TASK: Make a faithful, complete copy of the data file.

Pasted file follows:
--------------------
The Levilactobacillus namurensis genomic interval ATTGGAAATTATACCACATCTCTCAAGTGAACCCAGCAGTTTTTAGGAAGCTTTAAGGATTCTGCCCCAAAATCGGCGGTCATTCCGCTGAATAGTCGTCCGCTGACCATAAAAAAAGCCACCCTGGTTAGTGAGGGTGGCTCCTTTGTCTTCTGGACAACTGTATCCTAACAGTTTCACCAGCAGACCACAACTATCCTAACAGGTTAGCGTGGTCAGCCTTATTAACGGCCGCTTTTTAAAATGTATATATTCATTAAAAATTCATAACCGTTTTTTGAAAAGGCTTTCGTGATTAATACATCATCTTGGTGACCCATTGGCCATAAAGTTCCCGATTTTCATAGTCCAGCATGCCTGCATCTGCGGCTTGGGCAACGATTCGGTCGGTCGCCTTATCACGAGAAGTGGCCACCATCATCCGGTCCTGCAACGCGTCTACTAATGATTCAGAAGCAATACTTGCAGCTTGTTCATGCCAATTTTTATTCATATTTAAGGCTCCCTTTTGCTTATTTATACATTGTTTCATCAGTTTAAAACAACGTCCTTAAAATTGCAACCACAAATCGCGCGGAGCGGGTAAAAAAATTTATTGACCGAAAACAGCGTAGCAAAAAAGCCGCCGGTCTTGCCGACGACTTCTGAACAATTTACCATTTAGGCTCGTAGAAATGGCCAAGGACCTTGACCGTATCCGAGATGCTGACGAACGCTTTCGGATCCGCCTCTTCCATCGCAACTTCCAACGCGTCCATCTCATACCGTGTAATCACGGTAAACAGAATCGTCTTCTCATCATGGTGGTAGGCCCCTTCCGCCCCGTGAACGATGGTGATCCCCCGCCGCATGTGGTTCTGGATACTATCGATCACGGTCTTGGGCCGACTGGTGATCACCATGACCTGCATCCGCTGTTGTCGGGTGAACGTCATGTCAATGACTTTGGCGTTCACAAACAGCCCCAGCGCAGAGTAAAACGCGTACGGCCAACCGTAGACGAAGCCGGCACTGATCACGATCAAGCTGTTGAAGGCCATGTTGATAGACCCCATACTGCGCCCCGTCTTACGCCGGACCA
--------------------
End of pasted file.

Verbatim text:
The Levilactobacillus namurensis genomic interval ATTGGAAATTATACCACATCTCTCAAGTGAACCCAGCAGTTTTTAGGAAGCTTTAAGGATTCTGCCCCAAAATCGGCGGTCATTCCGCTGAATAGTCGTCCGCTGACCATAAAAAAAGCCACCCTGGTTAGTGAGGGTGGCTCCTTTGTCTTCTGGACAACTGTATCCTAACAGTTTCACCAGCAGACCACAACTATCCTAACAGGTTAGCGTGGTCAGCCTTATTAACGGCCGCTTTTTAAAATGTATATATTCATTAAAAATTCATAACCGTTTTTTGAAAAGGCTTTCGTGATTAATACATCATCTTGGTGACCCATTGGCCATAAAGTTCCCGATTTTCATAGTCCAGCATGCCTGCATCTGCGGCTTGGGCAACGATTCGGTCGGTCGCCTTATCACGAGAAGTGGCCACCATCATCCGGTCCTGCAACGCGTCTACTAATGATTCAGAAGCAATACTTGCAGCTTGTTCATGCCAATTTTTATTCATATTTAAGGCTCCCTTTTGCTTATTTATACATTGTTTCATCAGTTTAAAACAACGTCCTTAAAATTGCAACCACAAATCGCGCGGAGCGGGTAAAAAAATTTATTGACCGAAAACAGCGTAGCAAAAAAGCCGCCGGTCTTGCCGACGACTTCTGAACAATTTACCATTTAGGCTCGTAGAAATGGCCAAGGACCTTGACCGTATCCGAGATGCTGACGAACGCTTTCGGATCCGCCTCTTCCATCGCAACTTCCAACGCGTCCATCTCATACCGTGTAATCACGGTAAACAGAATCGTCTTCTCATCATGGTGGTAGGCCCCTTCCGCCCCGTGAACGATGGTGATCCCCCGCCGCATGTGGTTCTGGATACTATCGATCACGGTCTTGGGCCGACTGGTGATCACCATGACCTGCATCCGCTGTTGTCGGGTGAACGTCATGTCAATGACTTTGGCGTTCACAAACAGCCCCAGCGCAGAGTAAAACGCGTACGGCCAACCGTAGACGAAGCCGGCACTGATCACGATCAAGCTGTTGAAGGCCATGTTGATAGACCCCATACTGCGCCCCGTCTTACGCCGGACCA